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Posts Tagged: "TC 2100"

Eligibility Rejections are Appearing in Greater Frequency Across all Computer Related Technology Centers

Four years after the Alice decision, we seem to just now be detecting the full impact of the decision. The initial response by the USPTO resulted in an somewhat expected increase in the percentage of applications with eligibility rejections from business-method art units. Three years after Alice, eligibility rejections became much more common across the remaining computer-related technology centers (i.e. 2100, 2400, and 2600)… The sudden increase in eligibility rejections from other computer-related technology centers may have a number of causes. For example, case law from the Federal Circuit and the USTPO began to expanded the application of Alice to inventions that appear abstract despite not being directed to a traditional business-method concept… The increase in the percentage of office actions with eligibility rejections in TC 2100 was much higher than the increase in other computer related technology centers TC 2400 and TC 2600. Given that TC 2100 is a primarily software-focused technology center, this trend discrepancy suggests that post-Alice eligibility assessments performed by software examiners present increased challenges for patenting software based inventions.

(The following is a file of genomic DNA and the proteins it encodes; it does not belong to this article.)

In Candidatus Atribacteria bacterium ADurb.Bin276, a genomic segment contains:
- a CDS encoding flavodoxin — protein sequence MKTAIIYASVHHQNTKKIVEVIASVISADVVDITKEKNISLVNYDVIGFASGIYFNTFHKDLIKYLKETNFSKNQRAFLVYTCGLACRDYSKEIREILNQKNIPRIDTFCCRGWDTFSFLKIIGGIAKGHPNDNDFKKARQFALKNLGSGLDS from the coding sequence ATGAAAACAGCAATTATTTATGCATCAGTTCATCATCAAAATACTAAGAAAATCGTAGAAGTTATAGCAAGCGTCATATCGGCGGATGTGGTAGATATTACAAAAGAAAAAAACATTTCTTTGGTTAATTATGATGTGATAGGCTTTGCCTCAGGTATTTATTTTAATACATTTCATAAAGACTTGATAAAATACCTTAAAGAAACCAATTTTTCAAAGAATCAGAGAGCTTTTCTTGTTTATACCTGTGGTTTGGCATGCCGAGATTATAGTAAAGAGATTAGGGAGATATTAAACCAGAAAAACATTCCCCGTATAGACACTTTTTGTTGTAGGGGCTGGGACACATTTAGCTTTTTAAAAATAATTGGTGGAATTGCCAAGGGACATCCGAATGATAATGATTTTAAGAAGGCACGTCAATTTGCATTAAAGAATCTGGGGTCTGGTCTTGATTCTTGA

§ 101 Rejections in the Post-Alice Era

The § 101 rejection rate for patent applications in the e-commerce work groups approaches 100%, then drops precipitously for the remaining seven of the top ten work groups with the greatest percentage of § 101 rejections. Before Bilski, the § 101 rejection rate in the e-commerce work groups hovered around around the 30% mark, but has now tripled. The remaining work groups have also seen their § 101 rejection rates rise by 200-300%, although they make up a significantly smaller proportion of total rejections than in the e-commerce art units. While it did not surprise us that these work groups were at the very top of the list for § 101 rejections, we also wanted to know what other technologies are particularly prone to § 101 rejections.

Alice on Dulany Street: How the PTAB handles 101 in ex parte appeals

In many of the decisions, the examiners and appellants had an opportunity to make arguments based on Alice before the PTAB reached a decision. Yet, the outlook has become only more grim for appellants who are hoping that the PTAB will overturn a § 101 rejection. As indicated above, the reversal rate for a § 101 rejection in December 2016 based on Alice was less than 9%. Equally worrying for potential appellants is that some decisions introduced a § 101 rejection even when prior art rejections were reversed. The PTAB seems to have stopped the practice of urging examiners to review the claims for compliance under § 101 in light of Alice, and, instead, has become more active in introducing § 101 rejections on their own.